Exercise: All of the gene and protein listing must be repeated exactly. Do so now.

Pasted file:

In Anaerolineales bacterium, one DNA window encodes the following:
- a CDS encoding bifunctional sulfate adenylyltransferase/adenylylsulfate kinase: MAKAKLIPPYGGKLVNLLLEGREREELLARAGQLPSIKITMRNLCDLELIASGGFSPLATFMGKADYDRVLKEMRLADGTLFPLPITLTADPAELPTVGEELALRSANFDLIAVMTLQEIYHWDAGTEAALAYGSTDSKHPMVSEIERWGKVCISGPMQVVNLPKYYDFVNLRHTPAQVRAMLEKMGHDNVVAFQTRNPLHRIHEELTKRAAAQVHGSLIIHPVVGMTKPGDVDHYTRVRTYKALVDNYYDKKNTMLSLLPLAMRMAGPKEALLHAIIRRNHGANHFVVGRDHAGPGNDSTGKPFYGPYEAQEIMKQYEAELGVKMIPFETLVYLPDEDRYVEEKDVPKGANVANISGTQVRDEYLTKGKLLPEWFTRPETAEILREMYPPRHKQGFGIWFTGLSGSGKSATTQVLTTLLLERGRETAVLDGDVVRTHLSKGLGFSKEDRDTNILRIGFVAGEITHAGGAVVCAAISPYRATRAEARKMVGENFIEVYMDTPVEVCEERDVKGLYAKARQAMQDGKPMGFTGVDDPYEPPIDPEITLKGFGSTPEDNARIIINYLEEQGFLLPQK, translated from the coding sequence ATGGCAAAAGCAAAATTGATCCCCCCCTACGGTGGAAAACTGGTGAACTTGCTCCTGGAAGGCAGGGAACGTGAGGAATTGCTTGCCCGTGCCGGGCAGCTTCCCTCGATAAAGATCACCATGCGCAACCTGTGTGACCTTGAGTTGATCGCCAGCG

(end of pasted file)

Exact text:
In Anaerolineales bacterium, one DNA window encodes the following:
- a CDS encoding bifunctional sulfate adenylyltransferase/adenylylsulfate kinase: MAKAKLIPPYGGKLVNLLLEGREREELLARAGQLPSIKITMRNLCDLELIASGGFSPLATFMGKADYDRVLKEMRLADGTLFPLPITLTADPAELPTVGEELALRSANFDLIAVMTLQEIYHWDAGTEAALAYGSTDSKHPMVSEIERWGKVCISGPMQVVNLPKYYDFVNLRHTPAQVRAMLEKMGHDNVVAFQTRNPLHRIHEELTKRAAAQVHGSLIIHPVVGMTKPGDVDHYTRVRTYKALVDNYYDKKNTMLSLLPLAMRMAGPKEALLHAIIRRNHGANHFVVGRDHAGPGNDSTGKPFYGPYEAQEIMKQYEAELGVKMIPFETLVYLPDEDRYVEEKDVPKGANVANISGTQVRDEYLTKGKLLPEWFTRPETAEILREMYPPRHKQGFGIWFTGLSGSGKSATTQVLTTLLLERGRETAVLDGDVVRTHLSKGLGFSKEDRDTNILRIGFVAGEITHAGGAVVCAAISPYRATRAEARKMVGENFIEVYMDTPVEVCEERDVKGLYAKARQAMQDGKPMGFTGVDDPYEPPIDPEITLKGFGSTPEDNARIIINYLEEQGFLLPQK, translated from the coding sequence ATGGCAAAAGCAAAATTGATCCCCCCCTACGGTGGAAAACTGGTGAACTTGCTCCTGGAAGGCAGGGAACGTGAGGAATTGCTTGCCCGTGCCGGGCAGCTTCCCTCGATAAAGATCACCATGCGCAACCTGTGTGACCTTGAGTTGATCGCCAGCG